Trump’s immigration trap destroying lives

By Rong Xiaoqing Source:Global Times Published: 2018/6/28 18:33:40

Illustration: Liu Rui/GT



Last week, President Donald Trump's flip-flop on the policy of separating immigrant families at the US border with Mexico drew a lot of attention. The policy required immigration law enforcement to separate children from their parents when they crossed the border without permission as a deterrent to illegal immigration. When it triggered a national and international outcry, Trump at first pointed fingers at the Democrats and claimed only Congress could change the policy. But himself realizing that "crying babies don't look good politically," he signed an executive order to halt the practice on June 20th, only five weeks after enforcement had begun.  

Now the administration is scrambling to locate 2,300 children who were pulled away from their parents during the period to allow them to rejoin their families. It is not clear whether every child will be relocated and united with parents or how long the process will take. But at least, in many people's eyes, the ugly episode of family separations under Trump's zero tolerance policy against illegal immigrants has been suspended.

Or has it?

On June 18, I met Yu Mei Chen, a Chinese woman from Fujian Province at a rally in New York. It was a protest that included activists and elected officials from the Chinese and many other communities calling for the Immigration and Customs Enforcement to release her husband Xiu Qing You.

You was smuggled into the US in 2000, five years before Chen. They are both from the same town in the coastal Chinese province. He applied for political asylum immediately after he arrived, but the application was rejected in 2002 when the court issued a deportation order. But like many other immigrants who received deportation orders in the pre-Trump era, You stayed anyway, worked hard, obeyed American laws, and hoped one day he'd find another opportunity to get legal immigration status.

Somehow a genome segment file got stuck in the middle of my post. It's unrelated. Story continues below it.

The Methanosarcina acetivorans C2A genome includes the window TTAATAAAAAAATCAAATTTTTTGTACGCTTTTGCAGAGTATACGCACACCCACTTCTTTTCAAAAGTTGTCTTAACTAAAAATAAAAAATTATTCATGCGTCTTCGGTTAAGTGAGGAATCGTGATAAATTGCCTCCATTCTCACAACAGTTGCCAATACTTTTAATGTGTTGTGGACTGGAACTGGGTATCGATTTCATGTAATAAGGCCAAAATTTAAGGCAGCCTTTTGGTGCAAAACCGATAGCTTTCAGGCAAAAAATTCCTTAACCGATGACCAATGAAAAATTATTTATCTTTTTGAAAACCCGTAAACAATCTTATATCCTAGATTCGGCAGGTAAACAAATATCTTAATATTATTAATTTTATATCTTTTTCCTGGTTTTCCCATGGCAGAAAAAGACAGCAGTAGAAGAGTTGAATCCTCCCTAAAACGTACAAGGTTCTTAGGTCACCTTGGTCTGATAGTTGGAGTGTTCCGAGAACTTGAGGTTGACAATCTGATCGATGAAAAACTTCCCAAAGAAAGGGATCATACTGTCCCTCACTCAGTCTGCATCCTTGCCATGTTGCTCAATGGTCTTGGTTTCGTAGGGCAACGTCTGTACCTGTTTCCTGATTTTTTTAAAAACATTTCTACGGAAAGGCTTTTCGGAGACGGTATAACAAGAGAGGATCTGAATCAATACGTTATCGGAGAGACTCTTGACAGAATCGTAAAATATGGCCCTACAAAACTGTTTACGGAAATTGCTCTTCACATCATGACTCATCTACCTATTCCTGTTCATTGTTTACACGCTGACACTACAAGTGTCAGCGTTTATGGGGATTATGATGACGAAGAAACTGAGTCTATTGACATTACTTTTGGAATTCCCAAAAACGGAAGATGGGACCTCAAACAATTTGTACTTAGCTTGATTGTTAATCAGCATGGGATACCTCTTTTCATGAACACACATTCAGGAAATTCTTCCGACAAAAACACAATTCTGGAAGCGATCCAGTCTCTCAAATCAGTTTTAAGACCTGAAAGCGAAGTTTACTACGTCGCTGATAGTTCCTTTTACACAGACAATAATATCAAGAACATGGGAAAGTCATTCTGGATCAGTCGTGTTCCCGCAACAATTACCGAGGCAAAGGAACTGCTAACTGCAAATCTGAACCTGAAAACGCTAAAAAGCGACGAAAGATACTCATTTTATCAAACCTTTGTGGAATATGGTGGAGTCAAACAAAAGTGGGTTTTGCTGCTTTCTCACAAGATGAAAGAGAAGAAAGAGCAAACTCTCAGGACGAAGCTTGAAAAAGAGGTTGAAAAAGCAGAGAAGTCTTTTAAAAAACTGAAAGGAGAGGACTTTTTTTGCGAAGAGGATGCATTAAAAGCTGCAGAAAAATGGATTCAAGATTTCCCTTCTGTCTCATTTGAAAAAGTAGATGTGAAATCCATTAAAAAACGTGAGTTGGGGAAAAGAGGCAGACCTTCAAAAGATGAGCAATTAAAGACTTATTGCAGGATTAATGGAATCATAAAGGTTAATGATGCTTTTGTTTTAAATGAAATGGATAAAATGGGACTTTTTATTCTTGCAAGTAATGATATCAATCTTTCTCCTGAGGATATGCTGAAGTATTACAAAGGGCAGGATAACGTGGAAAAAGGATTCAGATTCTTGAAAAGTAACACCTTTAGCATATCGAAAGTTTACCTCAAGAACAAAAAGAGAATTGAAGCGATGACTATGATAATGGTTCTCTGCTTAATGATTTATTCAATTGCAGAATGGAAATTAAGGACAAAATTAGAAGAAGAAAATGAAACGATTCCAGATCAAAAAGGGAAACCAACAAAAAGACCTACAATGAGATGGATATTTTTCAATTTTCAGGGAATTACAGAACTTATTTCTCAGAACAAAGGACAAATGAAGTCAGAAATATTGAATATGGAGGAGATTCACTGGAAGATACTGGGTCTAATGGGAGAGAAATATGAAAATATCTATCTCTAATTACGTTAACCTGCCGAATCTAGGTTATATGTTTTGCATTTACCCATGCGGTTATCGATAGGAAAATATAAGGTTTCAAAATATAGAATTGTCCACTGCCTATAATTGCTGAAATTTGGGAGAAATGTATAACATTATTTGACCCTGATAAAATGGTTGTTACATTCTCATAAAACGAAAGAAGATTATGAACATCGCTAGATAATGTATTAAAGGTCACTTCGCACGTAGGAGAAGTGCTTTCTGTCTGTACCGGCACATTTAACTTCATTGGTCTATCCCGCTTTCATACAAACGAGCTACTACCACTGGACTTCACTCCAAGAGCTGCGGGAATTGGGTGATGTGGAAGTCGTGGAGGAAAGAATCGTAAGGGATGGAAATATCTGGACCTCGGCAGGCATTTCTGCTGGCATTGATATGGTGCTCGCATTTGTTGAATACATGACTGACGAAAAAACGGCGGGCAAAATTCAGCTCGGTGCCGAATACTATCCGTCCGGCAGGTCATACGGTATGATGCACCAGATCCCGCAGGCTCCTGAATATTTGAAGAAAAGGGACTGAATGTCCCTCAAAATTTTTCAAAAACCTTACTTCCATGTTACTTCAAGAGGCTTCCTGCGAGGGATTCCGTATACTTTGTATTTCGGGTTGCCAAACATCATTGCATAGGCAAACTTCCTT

That opportunity seemed to have come when he fell in love with Chen and married her a few years ago. Chen, a naturalized US citizen, sponsored You for a marriage-based green card, and the application seemed to have been going well till Chen was told to go to the immigration services in May for an interview, the last step in a green card application that few people fail. Then, to the surprise of his lawyer and his wife, You was arrested in the middle of the interview and put in an immigration prison to await deportation. He had gone from being a hopeful future citizen to prisoner in a few moments.

When I met Chen, a petite and thin woman, she couldn't stop sobbing. The tears were more for their two young children than for herself. Both born in the US, their six-year-old daughter and four-year-old son had been crying every day since You's arrest and demanded to know where their father was. Chen had to lie to them by saying their father had to go to a faraway place to work. The children didn't believe her.

You was not the first immigrant with young kids to be arrested for no other reason than his immigration status. Not long before You's arrest, Pablo Villavicencio, a pizza delivery man, was arrested while delivering pizza to a military base in Brooklyn. He too, has a US citizen wife, two young children, and has filed his green card application. And as Trump's immigration policy keeps getting tighter, You and Villavicencio won't be the last either. While it may look like family ties are respected at the border for now, immigrant families have been torn apart elsewhere and will continue to be.

It is true the US law (or the law of any other country) doesn't allow people to cross the border without a visa. And a deportation order means one must leave this country voluntarily or involuntarily. But the US hasn't been seriously enforcing these laws for a long time. Law enforcement officers had been closing their eyes to undocumented immigrants who were able to provide cheap labor to businesses in the US.

A country, of course, has a right to enforce or not enforce its immigration law any time it likes. But right and wrong is often not clear cut when human lives are at stake. In the decades of leniency, undocumented immigrants who had worked hard in the US were also able to start families, have children, open businesses and build their American Dreams. By the time Trump's zero tolerance policy was suddenly introduced they were already deeply rooted in society here. And cutting off the roots can be devastating and, in some cases, fatal.        

You was released a few days after the rally through a writ of habeas corpus granted by a court. But it doesn't protect You from being arrested again for the same reasons and being deported. For now, the family just wants to stay out of the limelight and pray that the situation changes.

Tens of thousands of families like You's are living in fear. They have nowhere to run or hide. They are trapped.

The author is a New York-based journalist. rong_xiaoqing@hotmail.com

Posted in: VIEWPOINT

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